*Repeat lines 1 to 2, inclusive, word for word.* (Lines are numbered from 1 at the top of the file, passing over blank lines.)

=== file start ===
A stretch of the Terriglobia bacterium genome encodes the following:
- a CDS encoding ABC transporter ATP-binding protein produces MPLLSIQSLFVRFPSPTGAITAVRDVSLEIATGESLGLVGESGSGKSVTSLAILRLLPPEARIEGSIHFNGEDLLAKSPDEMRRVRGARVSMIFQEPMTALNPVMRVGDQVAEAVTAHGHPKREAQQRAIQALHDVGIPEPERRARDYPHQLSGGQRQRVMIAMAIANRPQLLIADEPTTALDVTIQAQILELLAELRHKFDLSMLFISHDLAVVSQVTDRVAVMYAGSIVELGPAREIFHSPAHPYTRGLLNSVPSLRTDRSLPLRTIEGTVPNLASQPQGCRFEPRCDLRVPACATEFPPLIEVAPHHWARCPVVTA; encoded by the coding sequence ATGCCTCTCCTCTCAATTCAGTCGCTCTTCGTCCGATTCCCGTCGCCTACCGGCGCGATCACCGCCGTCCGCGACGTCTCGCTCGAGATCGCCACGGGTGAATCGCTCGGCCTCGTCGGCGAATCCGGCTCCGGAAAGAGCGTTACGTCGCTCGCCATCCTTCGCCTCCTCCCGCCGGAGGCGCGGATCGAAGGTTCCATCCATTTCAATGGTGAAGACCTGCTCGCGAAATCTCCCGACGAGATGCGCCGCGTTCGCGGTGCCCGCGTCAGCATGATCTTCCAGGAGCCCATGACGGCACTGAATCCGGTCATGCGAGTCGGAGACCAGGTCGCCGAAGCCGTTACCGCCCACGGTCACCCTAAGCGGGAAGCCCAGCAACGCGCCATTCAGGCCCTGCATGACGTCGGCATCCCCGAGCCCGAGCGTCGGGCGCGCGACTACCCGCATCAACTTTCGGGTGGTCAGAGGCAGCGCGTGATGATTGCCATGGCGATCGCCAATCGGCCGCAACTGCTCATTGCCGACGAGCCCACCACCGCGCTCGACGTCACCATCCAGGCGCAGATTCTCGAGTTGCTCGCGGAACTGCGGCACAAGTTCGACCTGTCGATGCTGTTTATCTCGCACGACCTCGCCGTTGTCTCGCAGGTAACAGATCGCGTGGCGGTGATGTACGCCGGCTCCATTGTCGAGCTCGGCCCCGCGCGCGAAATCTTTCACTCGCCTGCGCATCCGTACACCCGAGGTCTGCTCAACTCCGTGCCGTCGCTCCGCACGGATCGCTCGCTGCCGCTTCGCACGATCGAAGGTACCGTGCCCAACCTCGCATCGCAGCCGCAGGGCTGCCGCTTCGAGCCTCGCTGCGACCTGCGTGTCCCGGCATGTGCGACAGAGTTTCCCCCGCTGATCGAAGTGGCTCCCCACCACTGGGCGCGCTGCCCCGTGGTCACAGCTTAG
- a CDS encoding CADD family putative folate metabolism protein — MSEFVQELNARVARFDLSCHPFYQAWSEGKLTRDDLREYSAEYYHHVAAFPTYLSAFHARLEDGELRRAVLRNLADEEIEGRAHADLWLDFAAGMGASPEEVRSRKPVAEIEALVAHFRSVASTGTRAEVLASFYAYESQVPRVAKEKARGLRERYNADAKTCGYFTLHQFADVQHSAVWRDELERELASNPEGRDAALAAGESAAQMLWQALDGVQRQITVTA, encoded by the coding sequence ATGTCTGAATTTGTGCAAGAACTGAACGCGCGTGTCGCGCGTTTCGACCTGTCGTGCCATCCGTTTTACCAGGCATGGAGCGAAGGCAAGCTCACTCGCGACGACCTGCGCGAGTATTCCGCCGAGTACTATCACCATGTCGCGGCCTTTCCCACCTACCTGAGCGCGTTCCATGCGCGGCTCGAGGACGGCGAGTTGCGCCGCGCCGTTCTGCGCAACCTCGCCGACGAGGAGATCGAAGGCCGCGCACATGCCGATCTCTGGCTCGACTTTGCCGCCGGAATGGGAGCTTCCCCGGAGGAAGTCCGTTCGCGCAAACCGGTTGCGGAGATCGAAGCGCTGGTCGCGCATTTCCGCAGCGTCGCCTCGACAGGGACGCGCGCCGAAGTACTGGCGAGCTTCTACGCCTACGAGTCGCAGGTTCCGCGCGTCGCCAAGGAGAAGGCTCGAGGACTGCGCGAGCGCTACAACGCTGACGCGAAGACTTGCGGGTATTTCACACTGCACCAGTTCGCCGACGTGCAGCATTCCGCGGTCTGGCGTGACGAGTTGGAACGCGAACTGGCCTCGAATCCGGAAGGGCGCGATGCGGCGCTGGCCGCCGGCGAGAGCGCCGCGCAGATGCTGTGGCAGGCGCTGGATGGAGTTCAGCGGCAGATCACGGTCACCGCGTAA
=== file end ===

A stretch of the Terriglobia bacterium genome encodes the following:
- a CDS encoding ABC transporter ATP-binding protein produces MPLLSIQSLFVRFPSPTGAITAVRDVSLEIATGESLGLVGESGSGKSVTSLAILRLLPPEARIEGSIHFNGEDLLAKSPDEMRRVRGARVSMIFQEPMTALNPVMRVGDQVAEAVTAHGHPKREAQQRAIQALHDVGIPEPERRARDYPHQLSGGQRQRVMIAMAIANRPQLLIADEPTTALDVTIQAQILELLAELRHKFDLSMLFISHDLAVVSQVTDRVAVMYAGSIVELGPAREIFHSPAHPYTRGLLNSVPSLRTDRSLPLRTIEGTVPNLASQPQGCRFEPRCDLRVPACATEFPPLIEVAPHHWARCPVVTA; encoded by the coding sequence ATGCCTCTCCTCTCAATTCAGTCGCTCTTCGTCCGATTCCCGTCGCCTACCGGCGCGATCACCGCCGTCCGCGACGTCTCGCTCGAGATCGCCACGGGTGAATCGCTCGGCCTCGTCGGCGAATCCGGCTCCGGAAAGAGCGTTACGTCGCTCGCCATCCTTCGCCTCCTCCCGCCGGAGGCGCGGATCGAAGGTTCCATCCATTTCAATGGTGAAGACCTGCTCGCGAAATCTCCCGACGAGATGCGCCGCGTTCGCGGTGCCCGCGTCAGCATGATCTTCCAGGAGCCCATGACGGCACTGAATCCGGTCATGCGAGTCGGAGACCAGGTCGCCGAAGCCGTTACCGCCCACGGTCACCCTAAGCGGGAAGCCCAGCAACGCGCCATTCAGGCCCTGCATGACGTCGGCATCCCCGAGCCCGAGCGTCGGGCGCGCGACTACCCGCATCAACTTTCGGGTGGTCAGAGGCAGCGCGTGATGATTGCCATGGCGATCGCCAATCGGCCGCAACTGCTCATTGCCGACGAGCCCACCACCGCGCTCGACGTCACCATCCAGGCGCAGATTCTCGAGTTGCTCGCGGAACTGCGGCACAAGTTCGACCTGTCGATGCTGTTTATCTCGCACGACCTCGCCGTTGTCTCGCAGGTAACAGATCGCGTGGCGGTGATGTACGCCGGCTCCATTGTCGAGCTCGGCCCCGCGCGCGAAATCTTTCACTCGCCTGCGCATCCGTACACCCGAGGTCTGCTCAACTCCGTGCCGTCGCTCCGCACGGATCGCTCGCTGCCGCTTCGCACGATCGAAGGTACCGTGCCCAACCTCGCATCGCAGCCGCAGGGCTGCCGCTTCGAGCCTCGCTGCGACCTGCGTGTCCCGGCATGTGCGACAGAGTTTCCCCCGCTGATCGAAGTGGCTCCCCACCACTGGGCGCGCTGCCCCGTGGTCACAGCTTAG